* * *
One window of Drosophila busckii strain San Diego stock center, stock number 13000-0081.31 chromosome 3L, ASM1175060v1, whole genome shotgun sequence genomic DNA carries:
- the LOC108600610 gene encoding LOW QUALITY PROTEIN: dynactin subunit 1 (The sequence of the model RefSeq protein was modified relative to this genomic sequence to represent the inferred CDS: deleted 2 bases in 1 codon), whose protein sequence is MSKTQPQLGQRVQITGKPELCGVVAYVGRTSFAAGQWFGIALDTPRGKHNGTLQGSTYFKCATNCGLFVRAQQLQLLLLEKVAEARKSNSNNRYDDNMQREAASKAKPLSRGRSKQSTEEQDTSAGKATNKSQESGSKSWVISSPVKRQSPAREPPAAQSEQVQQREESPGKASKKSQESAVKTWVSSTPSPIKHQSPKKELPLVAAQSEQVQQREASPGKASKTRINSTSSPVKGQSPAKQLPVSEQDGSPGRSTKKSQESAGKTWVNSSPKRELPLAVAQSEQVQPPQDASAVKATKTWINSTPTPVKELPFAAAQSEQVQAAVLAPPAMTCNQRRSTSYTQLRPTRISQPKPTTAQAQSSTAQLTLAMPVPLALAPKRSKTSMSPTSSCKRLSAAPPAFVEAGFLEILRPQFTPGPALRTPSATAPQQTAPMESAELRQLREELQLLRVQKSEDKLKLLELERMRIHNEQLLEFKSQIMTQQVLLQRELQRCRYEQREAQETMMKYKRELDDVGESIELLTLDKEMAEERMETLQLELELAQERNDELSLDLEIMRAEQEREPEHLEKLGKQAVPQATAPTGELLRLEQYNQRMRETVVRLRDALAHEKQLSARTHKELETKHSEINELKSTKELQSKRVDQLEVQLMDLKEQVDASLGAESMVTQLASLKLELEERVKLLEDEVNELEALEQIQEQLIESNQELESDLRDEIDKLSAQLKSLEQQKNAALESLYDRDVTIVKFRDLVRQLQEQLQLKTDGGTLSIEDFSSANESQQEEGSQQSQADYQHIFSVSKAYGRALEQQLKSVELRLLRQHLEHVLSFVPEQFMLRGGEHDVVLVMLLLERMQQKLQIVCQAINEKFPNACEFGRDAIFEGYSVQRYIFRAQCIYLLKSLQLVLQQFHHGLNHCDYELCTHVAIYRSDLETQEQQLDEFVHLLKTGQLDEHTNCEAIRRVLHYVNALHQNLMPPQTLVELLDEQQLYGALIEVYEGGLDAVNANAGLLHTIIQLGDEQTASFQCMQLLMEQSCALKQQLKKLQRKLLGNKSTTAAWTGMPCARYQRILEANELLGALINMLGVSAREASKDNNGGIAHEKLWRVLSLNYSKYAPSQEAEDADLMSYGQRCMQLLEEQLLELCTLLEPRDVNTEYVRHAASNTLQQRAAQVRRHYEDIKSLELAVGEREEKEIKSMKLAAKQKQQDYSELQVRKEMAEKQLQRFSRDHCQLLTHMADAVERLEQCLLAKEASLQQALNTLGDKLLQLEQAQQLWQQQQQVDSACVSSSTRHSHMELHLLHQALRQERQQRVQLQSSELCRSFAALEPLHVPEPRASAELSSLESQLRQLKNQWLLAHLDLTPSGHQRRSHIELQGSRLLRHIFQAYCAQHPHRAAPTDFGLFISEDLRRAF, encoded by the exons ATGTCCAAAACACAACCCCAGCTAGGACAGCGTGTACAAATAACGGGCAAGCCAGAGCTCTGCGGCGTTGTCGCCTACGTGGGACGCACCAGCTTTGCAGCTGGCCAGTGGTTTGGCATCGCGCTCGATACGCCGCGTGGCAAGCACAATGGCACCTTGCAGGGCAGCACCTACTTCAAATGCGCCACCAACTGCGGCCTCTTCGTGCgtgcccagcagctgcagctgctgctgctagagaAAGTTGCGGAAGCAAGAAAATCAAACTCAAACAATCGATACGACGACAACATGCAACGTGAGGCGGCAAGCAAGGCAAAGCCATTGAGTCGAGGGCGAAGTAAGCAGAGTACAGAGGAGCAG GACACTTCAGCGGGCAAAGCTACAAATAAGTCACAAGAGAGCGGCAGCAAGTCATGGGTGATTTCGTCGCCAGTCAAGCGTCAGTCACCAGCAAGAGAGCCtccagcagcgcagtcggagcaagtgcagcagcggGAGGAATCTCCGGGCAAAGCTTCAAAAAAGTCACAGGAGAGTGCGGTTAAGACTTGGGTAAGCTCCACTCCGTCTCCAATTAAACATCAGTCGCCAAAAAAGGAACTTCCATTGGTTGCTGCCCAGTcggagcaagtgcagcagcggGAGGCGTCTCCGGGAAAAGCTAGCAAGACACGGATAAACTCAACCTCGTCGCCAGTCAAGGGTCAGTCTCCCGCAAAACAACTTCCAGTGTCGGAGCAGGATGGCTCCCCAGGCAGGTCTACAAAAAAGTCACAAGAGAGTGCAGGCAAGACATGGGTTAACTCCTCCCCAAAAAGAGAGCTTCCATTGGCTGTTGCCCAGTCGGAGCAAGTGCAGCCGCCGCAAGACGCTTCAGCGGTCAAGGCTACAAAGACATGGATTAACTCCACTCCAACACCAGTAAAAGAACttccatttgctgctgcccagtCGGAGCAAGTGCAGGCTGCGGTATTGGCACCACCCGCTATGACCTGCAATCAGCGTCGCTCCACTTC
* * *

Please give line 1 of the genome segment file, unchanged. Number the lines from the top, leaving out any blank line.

One window of Drosophila busckii strain San Diego stock center, stock number 13000-0081.31 chromosome 3L, ASM1175060v1, whole genome shotgun sequence genomic DNA carries: